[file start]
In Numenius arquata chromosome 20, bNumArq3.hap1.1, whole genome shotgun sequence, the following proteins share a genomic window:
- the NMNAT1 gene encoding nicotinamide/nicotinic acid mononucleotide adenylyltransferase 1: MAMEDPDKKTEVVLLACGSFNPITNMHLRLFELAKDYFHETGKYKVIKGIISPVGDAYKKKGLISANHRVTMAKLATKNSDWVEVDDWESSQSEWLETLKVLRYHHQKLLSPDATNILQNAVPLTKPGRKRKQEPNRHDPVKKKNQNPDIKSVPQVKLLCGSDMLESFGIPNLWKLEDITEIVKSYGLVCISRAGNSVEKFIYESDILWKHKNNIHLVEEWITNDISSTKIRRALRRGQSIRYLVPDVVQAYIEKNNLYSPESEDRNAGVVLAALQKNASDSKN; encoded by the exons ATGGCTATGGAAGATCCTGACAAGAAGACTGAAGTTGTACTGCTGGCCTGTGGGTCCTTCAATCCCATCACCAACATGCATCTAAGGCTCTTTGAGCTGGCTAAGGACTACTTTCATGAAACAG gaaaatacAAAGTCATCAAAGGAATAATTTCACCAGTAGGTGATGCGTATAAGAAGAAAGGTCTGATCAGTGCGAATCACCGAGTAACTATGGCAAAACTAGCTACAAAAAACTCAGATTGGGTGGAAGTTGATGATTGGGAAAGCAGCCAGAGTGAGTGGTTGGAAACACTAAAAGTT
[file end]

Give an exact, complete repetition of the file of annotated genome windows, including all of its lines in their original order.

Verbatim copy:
In Numenius arquata chromosome 20, bNumArq3.hap1.1, whole genome shotgun sequence, the following proteins share a genomic window:
- the NMNAT1 gene encoding nicotinamide/nicotinic acid mononucleotide adenylyltransferase 1: MAMEDPDKKTEVVLLACGSFNPITNMHLRLFELAKDYFHETGKYKVIKGIISPVGDAYKKKGLISANHRVTMAKLATKNSDWVEVDDWESSQSEWLETLKVLRYHHQKLLSPDATNILQNAVPLTKPGRKRKQEPNRHDPVKKKNQNPDIKSVPQVKLLCGSDMLESFGIPNLWKLEDITEIVKSYGLVCISRAGNSVEKFIYESDILWKHKNNIHLVEEWITNDISSTKIRRALRRGQSIRYLVPDVVQAYIEKNNLYSPESEDRNAGVVLAALQKNASDSKN; encoded by the exons ATGGCTATGGAAGATCCTGACAAGAAGACTGAAGTTGTACTGCTGGCCTGTGGGTCCTTCAATCCCATCACCAACATGCATCTAAGGCTCTTTGAGCTGGCTAAGGACTACTTTCATGAAACAG gaaaatacAAAGTCATCAAAGGAATAATTTCACCAGTAGGTGATGCGTATAAGAAGAAAGGTCTGATCAGTGCGAATCACCGAGTAACTATGGCAAAACTAGCTACAAAAAACTCAGATTGGGTGGAAGTTGATGATTGGGAAAGCAGCCAGAGTGAGTGGTTGGAAACACTAAAAGTT